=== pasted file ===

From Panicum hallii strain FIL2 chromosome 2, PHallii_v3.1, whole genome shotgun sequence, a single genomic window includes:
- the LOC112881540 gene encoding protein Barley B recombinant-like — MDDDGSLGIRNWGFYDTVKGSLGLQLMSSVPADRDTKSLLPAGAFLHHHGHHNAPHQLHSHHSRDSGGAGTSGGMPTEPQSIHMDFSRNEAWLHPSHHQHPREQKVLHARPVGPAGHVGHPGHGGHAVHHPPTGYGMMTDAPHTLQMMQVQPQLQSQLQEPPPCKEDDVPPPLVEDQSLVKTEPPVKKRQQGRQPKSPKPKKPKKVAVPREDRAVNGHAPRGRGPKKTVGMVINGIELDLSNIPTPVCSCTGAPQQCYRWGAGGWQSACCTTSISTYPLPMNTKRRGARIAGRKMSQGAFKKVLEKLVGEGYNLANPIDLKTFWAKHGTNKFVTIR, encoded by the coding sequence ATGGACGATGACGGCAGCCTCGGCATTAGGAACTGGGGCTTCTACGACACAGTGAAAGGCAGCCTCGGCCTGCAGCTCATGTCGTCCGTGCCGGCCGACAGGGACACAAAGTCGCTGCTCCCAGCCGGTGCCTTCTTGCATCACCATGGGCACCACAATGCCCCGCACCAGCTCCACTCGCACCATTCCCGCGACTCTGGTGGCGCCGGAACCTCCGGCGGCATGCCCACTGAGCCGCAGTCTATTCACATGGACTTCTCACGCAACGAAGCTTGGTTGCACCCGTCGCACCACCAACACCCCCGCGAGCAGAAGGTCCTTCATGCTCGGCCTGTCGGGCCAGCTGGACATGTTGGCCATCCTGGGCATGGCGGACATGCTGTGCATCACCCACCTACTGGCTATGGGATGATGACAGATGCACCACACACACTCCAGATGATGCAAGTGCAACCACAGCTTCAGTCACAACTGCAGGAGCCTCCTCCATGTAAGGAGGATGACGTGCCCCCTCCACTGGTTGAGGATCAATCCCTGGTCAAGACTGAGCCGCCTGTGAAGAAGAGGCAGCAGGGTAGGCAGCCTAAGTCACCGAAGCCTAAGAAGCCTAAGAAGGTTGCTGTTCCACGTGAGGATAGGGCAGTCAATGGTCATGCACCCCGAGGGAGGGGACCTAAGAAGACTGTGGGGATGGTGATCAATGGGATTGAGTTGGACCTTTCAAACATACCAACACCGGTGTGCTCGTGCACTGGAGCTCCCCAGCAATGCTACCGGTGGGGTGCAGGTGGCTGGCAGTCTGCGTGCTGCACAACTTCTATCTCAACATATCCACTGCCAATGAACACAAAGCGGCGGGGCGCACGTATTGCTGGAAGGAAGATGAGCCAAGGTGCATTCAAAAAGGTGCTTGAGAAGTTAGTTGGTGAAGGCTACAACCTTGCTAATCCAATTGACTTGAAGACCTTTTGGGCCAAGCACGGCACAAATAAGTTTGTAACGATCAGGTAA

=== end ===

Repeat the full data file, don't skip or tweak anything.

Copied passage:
From Panicum hallii strain FIL2 chromosome 2, PHallii_v3.1, whole genome shotgun sequence, a single genomic window includes:
- the LOC112881540 gene encoding protein Barley B recombinant-like — MDDDGSLGIRNWGFYDTVKGSLGLQLMSSVPADRDTKSLLPAGAFLHHHGHHNAPHQLHSHHSRDSGGAGTSGGMPTEPQSIHMDFSRNEAWLHPSHHQHPREQKVLHARPVGPAGHVGHPGHGGHAVHHPPTGYGMMTDAPHTLQMMQVQPQLQSQLQEPPPCKEDDVPPPLVEDQSLVKTEPPVKKRQQGRQPKSPKPKKPKKVAVPREDRAVNGHAPRGRGPKKTVGMVINGIELDLSNIPTPVCSCTGAPQQCYRWGAGGWQSACCTTSISTYPLPMNTKRRGARIAGRKMSQGAFKKVLEKLVGEGYNLANPIDLKTFWAKHGTNKFVTIR, encoded by the coding sequence ATGGACGATGACGGCAGCCTCGGCATTAGGAACTGGGGCTTCTACGACACAGTGAAAGGCAGCCTCGGCCTGCAGCTCATGTCGTCCGTGCCGGCCGACAGGGACACAAAGTCGCTGCTCCCAGCCGGTGCCTTCTTGCATCACCATGGGCACCACAATGCCCCGCACCAGCTCCACTCGCACCATTCCCGCGACTCTGGTGGCGCCGGAACCTCCGGCGGCATGCCCACTGAGCCGCAGTCTATTCACATGGACTTCTCACGCAACGAAGCTTGGTTGCACCCGTCGCACCACCAACACCCCCGCGAGCAGAAGGTCCTTCATGCTCGGCCTGTCGGGCCAGCTGGACATGTTGGCCATCCTGGGCATGGCGGACATGCTGTGCATCACCCACCTACTGGCTATGGGATGATGACAGATGCACCACACACACTCCAGATGATGCAAGTGCAACCACAGCTTCAGTCACAACTGCAGGAGCCTCCTCCATGTAAGGAGGATGACGTGCCCCCTCCACTGGTTGAGGATCAATCCCTGGTCAAGACTGAGCCGCCTGTGAAGAAGAGGCAGCAGGGTAGGCAGCCTAAGTCACCGAAGCCTAAGAAGCCTAAGAAGGTTGCTGTTCCACGTGAGGATAGGGCAGTCAATGGTCATGCACCCCGAGGGAGGGGACCTAAGAAGACTGTGGGGATGGTGATCAATGGGATTGAGTTGGACCTTTCAAACATACCAACACCGGTGTGCTCGTGCACTGGAGCTCCCCAGCAATGCTACCGGTGGGGTGCAGGTGGCTGGCAGTCTGCGTGCTGCACAACTTCTATCTCAACATATCCACTGCCAATGAACACAAAGCGGCGGGGCGCACGTATTGCTGGAAGGAAGATGAGCCAAGGTGCATTCAAAAAGGTGCTTGAGAAGTTAGTTGGTGAAGGCTACAACCTTGCTAATCCAATTGACTTGAAGACCTTTTGGGCCAAGCACGGCACAAATAAGTTTGTAACGATCAGGTAA